Long-Range Terminal Ballistics

Discussion in 'Rifles, Bullets, Barrels & Ballistics' started by sscoyote, Oct 28, 2003.

  1. sscoyote

    sscoyote Well-Known Member

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    Since many here are certainly pushing the edge concerning this topic, i'm sure this question has to have come up once or twice. What factor do you believe contributes the most to "killing power" at long-range when the #'s are so low-- energy, velocity, or maybe the expansion characteristics of the bullet??
     
  2. Darryl Cassel

    Darryl Cassel Well-Known Member

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    SS

    The main killing ability of any bullet is the energy left no matter what the range.

    Couple that with the surprise of the hit on the animal and bullet placement and you have a deadly combination.
    That animal at longrange is in a relaxed state when it gets hit by the long and extreme longrange hunter. It NEVER hears the shot as it would if you were up close and the adrenalin never kicks in. It never hears the roar of the muzzle blast that scares the hell out of it when getting hit at close range.
    We all have seen a deer get up or try and get up and run after getting hit. That just don't happen to the longrange hunter very often.
    The animal will just take the full energy of the bullet and normally just lay down.
    Have seen this happen 99% of the time, especially on elk.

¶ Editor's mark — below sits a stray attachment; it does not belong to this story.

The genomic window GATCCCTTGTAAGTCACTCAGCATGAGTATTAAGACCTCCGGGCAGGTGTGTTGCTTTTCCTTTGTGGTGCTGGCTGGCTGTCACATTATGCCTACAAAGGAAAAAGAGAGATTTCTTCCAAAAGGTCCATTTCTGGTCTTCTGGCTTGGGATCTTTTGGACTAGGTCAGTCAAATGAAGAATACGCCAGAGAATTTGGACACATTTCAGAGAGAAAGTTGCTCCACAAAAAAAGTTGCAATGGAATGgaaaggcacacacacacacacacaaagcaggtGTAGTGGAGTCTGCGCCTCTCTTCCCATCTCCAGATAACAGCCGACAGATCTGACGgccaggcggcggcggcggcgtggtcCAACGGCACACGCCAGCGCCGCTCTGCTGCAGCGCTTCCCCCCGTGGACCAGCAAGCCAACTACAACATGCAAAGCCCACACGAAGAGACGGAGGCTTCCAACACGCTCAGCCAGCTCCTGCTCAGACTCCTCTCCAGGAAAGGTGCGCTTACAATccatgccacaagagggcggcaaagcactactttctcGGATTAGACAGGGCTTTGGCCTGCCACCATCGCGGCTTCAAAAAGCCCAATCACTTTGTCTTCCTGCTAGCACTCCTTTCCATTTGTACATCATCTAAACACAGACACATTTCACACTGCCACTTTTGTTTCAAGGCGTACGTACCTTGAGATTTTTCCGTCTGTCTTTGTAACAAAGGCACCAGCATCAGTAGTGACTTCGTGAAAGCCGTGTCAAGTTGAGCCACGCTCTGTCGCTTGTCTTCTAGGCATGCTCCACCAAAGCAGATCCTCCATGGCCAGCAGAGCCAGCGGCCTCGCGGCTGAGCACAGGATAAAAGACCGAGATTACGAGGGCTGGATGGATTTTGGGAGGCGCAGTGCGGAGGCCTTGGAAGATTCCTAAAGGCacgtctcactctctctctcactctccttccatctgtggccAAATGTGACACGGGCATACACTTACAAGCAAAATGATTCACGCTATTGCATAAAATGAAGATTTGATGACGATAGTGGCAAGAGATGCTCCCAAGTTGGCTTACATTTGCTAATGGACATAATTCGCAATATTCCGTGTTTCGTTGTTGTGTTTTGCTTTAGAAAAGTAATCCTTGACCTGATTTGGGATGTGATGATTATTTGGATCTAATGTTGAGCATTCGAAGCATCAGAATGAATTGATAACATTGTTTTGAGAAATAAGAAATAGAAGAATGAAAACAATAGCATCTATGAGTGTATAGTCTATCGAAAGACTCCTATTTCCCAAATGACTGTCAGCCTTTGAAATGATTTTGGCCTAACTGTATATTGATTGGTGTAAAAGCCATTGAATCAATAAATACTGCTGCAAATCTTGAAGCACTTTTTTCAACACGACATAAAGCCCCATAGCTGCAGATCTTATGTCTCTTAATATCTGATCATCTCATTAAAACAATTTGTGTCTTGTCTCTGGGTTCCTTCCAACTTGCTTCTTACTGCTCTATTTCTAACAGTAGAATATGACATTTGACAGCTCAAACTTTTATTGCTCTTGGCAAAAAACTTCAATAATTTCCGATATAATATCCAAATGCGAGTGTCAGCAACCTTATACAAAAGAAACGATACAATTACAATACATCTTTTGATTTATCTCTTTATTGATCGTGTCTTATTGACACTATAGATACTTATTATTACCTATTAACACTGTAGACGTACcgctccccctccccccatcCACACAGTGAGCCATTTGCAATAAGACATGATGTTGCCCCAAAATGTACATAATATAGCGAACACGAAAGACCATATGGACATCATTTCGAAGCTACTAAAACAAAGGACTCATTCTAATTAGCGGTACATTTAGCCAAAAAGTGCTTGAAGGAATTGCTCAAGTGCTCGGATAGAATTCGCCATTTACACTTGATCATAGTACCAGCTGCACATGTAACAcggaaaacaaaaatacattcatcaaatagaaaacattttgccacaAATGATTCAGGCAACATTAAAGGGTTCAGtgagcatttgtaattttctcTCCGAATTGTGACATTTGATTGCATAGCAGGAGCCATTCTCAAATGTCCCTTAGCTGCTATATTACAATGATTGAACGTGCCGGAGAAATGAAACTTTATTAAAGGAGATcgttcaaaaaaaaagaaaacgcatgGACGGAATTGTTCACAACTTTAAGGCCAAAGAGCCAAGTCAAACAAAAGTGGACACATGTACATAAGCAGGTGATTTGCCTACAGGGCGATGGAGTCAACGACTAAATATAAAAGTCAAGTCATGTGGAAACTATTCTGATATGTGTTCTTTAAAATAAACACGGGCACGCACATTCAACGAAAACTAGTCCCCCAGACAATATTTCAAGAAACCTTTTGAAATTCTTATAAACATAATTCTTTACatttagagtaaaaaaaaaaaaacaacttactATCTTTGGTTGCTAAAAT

We try to keep at least 1200 to 1400 FPS and 900 to 1000 foot pounds of energy left as our max range.
    For my 338/416 Rigby IMP thats a max range of 2300 yards at the speed I'm now running it..

    It really don't take much to kill a deer or elk especially if the bullet placement is where it should be.

    Later
    DC [​IMG]
     

  3. RamBowMike

    RamBowMike Active Member

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    The AR-15 Platform rifle is an excellent Whitetail deer rifle provided the hunter chooses the correct ammunition for Whitetail deer.
    You would not want to use a 50gr ballistic tip on a deer.
    I've been using the Blackhills 60gr soft core bullets for years and the deer just drop every time.
    There is a new cartridge available in the 223 manufactured by DRT Ammunition. (Do a Google Search) this bullet simply makes the deer fold.
    I live in Michigan where the deer grow big. I also own 125 acres in the northern part of michigan and 20 acres in the southern part of Michigan.
    I have 4 boys and we all use the AR-15 platform rifles for Whitetail deer hunting and we always get plenty of deer. As I was saying, this past year we decided to use the new DRT ammo. All 4 of my boys and myself got deer on the same day. We all talked about our hunt around the campfire that evening while sipping on hot chocolate.
    Everyone of our deer shot with the new DRT did not move even one inch to the right, left, forward, or rearward: They all just folded.... (I mean simply folded)
    Not one of the deer had an exit would, the energy stayed within the deer. When we cleaned them we found nothing left of the lungs but a thick jello type substance. The DRT was like a bomb going off inside the animal.
    I've shot deer with 30-06's, 30-30's, 7mm mags, shotguns, and 762x39 caliber rifles and never had a deer just drop. They alway ran at least 25 yards if not 200 yards before dropping. Even with double lung hits.
    This has never happened with the 223 DRT ammunition.

    In my opinion nothing will drop a large Northern Whitetail deer faster than a 223 60gr DRT bullet. The second best bullet is the Blackhills 60gr bullet.